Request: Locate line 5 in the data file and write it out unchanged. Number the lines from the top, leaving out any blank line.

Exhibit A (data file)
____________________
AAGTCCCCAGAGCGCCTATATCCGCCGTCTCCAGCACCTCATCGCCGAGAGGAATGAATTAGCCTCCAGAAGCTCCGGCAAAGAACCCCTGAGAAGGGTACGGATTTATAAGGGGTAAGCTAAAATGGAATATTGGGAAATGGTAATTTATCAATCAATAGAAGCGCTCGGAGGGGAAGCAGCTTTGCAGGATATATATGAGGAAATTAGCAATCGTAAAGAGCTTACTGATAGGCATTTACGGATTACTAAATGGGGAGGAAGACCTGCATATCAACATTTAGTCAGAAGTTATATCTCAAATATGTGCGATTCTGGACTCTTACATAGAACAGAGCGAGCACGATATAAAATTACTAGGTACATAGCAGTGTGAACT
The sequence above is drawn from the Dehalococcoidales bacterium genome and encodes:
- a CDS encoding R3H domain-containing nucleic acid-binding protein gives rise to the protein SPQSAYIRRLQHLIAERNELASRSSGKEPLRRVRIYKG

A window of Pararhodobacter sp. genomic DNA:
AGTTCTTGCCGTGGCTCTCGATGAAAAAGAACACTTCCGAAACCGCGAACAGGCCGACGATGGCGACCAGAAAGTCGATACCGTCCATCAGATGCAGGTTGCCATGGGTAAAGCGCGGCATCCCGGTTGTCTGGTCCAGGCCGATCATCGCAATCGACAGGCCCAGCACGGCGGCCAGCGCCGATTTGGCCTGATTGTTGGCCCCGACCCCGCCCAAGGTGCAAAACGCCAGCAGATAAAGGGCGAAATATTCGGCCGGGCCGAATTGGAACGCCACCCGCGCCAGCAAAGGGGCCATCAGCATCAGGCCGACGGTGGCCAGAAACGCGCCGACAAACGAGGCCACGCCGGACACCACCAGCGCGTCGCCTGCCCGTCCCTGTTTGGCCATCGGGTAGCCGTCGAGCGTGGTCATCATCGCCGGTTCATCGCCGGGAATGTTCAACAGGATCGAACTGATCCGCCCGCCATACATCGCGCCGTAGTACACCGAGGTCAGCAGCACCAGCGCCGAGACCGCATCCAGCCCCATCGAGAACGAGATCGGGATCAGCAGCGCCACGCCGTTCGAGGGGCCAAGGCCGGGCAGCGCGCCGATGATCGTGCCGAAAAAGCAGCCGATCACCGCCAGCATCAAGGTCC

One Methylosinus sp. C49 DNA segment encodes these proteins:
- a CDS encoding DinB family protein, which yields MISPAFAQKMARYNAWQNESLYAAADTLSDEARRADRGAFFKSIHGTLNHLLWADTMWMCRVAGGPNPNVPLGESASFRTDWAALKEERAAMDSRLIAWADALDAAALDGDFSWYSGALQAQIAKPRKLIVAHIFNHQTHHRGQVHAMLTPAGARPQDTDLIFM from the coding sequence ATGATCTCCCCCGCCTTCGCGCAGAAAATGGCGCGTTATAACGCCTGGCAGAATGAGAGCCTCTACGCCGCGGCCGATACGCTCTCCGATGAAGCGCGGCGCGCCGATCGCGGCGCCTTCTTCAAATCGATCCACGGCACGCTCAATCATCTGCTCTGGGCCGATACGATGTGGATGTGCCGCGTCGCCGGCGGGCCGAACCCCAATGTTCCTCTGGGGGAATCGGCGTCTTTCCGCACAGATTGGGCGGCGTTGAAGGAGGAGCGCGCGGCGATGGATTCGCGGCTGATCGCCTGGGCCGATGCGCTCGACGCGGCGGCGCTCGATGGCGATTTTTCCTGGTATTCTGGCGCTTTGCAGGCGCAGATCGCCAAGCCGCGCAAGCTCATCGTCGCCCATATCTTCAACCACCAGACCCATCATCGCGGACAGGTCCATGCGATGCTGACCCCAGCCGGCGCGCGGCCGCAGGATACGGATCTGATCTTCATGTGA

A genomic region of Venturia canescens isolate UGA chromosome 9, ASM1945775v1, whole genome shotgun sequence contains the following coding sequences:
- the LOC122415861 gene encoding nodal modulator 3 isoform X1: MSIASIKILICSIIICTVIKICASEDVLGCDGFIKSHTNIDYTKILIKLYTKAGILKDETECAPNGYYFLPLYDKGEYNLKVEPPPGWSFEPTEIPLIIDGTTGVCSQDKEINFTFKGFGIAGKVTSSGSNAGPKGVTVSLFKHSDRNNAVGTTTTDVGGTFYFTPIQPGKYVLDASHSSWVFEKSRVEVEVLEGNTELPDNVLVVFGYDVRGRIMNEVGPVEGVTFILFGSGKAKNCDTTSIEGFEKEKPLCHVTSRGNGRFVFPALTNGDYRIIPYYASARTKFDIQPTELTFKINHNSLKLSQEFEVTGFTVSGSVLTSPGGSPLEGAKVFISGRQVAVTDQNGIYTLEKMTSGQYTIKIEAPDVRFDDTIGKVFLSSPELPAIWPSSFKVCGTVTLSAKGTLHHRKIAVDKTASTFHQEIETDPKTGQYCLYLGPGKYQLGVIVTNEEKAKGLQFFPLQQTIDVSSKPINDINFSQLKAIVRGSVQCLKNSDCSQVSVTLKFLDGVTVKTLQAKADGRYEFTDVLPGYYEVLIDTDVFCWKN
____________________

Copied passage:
AGTTCTTGCCGTGGCTCTCGATGAAAAAGAACACTTCCGAAACCGCGAACAGGCCGACGATGGCGACCAGAAAGTCGATACCGTCCATCAGATGCAGGTTGCCATGGGTAAAGCGCGGCATCCCGGTTGTCTGGTCCAGGCCGATCATCGCAATCGACAGGCCCAGCACGGCGGCCAGCGCCGATTTGGCCTGATTGTTGGCCCCGACCCCGCCCAAGGTGCAAAACGCCAGCAGATAAAGGGCGAAATATTCGGCCGGGCCGAATTGGAACGCCACCCGCGCCAGCAAAGGGGCCATCAGCATCAGGCCGACGGTGGCCAGAAACGCGCCGACAAACGAGGCCACGCCGGACACCACCAGCGCGTCGCCTGCCCGTCCCTGTTTGGCCATCGGGTAGCCGTCGAGCGTGGTCATCATCGCCGGTTCATCGCCGGGAATGTTCAACAGGATCGAACTGATCCGCCCGCCATACATCGCGCCGTAGTACACCGAGGTCAGCAGCACCAGCGCCGAGACCGCATCCAGCCCCATCGAGAACGAGATCGGGATCAGCAGCGCCACGCCGTTCGAGGGGCCAAGGCCGGGCAGCGCGCCGATGATCGTGCCGAAAAAGCAGCCGATCACCGCCAGCATCAAGGTCC